The full OEmbed spec says that all requests sent to the API endpoint (Flickr in our example) must be HTTP GET requests, with any arguments sent as query parameters. Obviously any arguments you send through HTTP should be url-encoded (as per RFC 1738 in this case).

The following query parameters are defined as part of the spec:

  • url (required) – The URL to retrieve embedding information for
  • maxwidth (optional) – the maximum width of the embedded resource
  • maxheight (optional) – the maximum height of the embedded resource
  • format (optional) – the required response format (i.e. XML or JSON)

The maxwidth, maxheight parameters are nice when you’re embedding content into a fixed-width design and you don’t want to end up with embeds that turn your carefully designed site into some horrible-looking MySpace page.

As for the response you get back from an OEmbed call, that will depend somewhat on what type of object you’re interested in embedding. In general you can expect things like the type of object, the owner of the content, thumbnails and more. For full details check out the OEmbed site.

Using OEmbed

Let’s say you’ve built a content sharing site like FriendFeed. I join your site and want to post this Flickr image of the Himalayas using just the URL. I cut and paste the URL from my browser window to your text field and then you would query Flickr using this code:

The XML response you would get back looks like this:














As you can see, all you need to do is grab the url and plug that into a standard img tag and my photo will show up without me having to do any extra work at all.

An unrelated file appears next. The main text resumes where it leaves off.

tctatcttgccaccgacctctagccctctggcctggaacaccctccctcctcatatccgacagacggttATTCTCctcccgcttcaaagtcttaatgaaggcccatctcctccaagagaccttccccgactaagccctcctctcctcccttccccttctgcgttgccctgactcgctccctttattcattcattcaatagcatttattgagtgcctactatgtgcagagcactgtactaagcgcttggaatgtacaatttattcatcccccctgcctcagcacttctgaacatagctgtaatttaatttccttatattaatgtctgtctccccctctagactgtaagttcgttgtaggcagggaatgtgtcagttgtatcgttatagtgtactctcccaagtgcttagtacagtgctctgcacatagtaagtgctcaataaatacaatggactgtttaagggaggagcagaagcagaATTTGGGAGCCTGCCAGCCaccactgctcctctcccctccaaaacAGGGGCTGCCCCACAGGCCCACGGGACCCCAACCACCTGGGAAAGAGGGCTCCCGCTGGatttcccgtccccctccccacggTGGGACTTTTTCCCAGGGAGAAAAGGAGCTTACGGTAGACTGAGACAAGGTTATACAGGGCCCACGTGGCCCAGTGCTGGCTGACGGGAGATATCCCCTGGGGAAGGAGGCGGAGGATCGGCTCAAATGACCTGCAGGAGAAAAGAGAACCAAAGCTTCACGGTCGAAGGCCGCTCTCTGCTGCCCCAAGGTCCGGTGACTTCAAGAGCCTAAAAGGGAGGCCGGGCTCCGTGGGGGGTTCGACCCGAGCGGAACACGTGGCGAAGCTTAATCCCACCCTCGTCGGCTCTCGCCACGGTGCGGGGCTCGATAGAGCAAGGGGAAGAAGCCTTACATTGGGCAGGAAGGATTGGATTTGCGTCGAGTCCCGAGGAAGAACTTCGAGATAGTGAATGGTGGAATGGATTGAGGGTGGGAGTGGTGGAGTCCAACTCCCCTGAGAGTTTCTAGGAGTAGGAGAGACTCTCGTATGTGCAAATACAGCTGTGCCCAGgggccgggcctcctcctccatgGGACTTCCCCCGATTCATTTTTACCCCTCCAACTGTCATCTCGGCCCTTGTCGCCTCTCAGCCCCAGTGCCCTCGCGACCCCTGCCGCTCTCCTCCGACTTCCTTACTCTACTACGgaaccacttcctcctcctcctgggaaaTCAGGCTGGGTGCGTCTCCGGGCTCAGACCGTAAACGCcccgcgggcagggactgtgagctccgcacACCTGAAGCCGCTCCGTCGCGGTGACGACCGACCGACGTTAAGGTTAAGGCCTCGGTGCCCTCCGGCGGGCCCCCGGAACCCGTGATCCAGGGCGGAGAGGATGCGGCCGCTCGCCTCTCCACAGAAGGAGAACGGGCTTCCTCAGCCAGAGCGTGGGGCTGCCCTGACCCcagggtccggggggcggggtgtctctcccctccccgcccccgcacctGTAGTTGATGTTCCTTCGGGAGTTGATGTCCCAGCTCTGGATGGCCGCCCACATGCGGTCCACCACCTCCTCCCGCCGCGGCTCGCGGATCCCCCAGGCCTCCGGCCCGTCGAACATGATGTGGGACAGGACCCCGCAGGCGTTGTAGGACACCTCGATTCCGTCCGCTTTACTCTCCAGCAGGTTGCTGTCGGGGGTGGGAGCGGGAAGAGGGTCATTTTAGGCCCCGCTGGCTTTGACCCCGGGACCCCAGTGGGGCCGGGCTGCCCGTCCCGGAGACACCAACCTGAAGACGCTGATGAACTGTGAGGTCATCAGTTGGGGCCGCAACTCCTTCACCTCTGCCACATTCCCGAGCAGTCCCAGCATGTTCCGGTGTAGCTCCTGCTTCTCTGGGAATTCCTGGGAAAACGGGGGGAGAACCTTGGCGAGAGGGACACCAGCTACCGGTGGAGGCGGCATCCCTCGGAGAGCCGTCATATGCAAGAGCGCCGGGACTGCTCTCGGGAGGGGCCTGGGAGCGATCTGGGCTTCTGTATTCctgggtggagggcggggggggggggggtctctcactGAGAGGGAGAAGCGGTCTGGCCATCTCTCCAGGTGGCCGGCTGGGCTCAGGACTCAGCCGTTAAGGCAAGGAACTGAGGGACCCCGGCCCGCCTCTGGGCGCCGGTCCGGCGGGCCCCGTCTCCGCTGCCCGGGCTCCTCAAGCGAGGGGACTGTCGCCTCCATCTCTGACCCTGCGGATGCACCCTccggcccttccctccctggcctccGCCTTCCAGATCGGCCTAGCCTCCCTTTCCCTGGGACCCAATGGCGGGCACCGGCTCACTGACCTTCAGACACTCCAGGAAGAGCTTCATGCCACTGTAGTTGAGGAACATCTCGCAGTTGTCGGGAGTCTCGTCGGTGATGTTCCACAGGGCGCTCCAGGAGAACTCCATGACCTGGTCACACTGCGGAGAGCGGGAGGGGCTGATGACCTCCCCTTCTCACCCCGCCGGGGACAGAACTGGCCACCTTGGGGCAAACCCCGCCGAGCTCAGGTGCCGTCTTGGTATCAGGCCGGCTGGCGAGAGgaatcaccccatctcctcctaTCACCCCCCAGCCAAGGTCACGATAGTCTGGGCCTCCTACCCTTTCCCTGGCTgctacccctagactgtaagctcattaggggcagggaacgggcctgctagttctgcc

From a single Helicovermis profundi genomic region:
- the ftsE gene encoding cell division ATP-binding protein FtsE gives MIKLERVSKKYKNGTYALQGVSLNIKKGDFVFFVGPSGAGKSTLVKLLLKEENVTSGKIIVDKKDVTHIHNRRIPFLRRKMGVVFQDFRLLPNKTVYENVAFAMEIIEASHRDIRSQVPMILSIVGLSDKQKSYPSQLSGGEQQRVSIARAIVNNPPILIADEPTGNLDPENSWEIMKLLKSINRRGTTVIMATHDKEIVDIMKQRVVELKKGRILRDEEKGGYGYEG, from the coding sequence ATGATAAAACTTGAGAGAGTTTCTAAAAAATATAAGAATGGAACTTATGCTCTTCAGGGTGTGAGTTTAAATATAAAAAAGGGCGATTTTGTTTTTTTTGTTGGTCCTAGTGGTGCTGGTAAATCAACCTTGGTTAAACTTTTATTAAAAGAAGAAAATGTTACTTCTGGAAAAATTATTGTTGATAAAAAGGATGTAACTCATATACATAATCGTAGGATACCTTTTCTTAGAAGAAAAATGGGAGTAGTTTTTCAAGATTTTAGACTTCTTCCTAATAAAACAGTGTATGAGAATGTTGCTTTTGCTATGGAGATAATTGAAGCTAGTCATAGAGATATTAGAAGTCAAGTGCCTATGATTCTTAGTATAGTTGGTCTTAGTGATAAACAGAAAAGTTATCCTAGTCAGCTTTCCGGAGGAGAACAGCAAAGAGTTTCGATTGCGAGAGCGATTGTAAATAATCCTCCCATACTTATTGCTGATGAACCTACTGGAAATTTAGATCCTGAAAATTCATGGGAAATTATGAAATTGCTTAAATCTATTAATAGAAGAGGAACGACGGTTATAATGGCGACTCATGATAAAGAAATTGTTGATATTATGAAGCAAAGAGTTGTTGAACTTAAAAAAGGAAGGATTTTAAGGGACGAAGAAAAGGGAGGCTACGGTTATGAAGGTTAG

And I know what you’re thinking — if I just provide a text field for the user to paste in a URL how will I know what service to query? There’s two obvious ways you can handle that. One would be to provide a drop down menu that allows users to specify the source of the link. The other would be the just parse the link with some Regular Expressions magic and handle it transparently.

If you have other ideas, be sure to add them.

Getting more complex

That’s all well and good, but what about more complex examples like video? This is actually where OEmbed shines — no more filling in some complex embedding template that’s liable to break whenever something changes on the source site.

This time we’ll use Viddler as an example. Let’s say the visitor to our sharing site wants to embed this video. They copy the URL and paste it in our form’s text field. Then we query Viddler’s OEmbed URL. But this time, we’ll add a parameter to make sure the embedded video is 400 pixels wide.

The query code would look like this: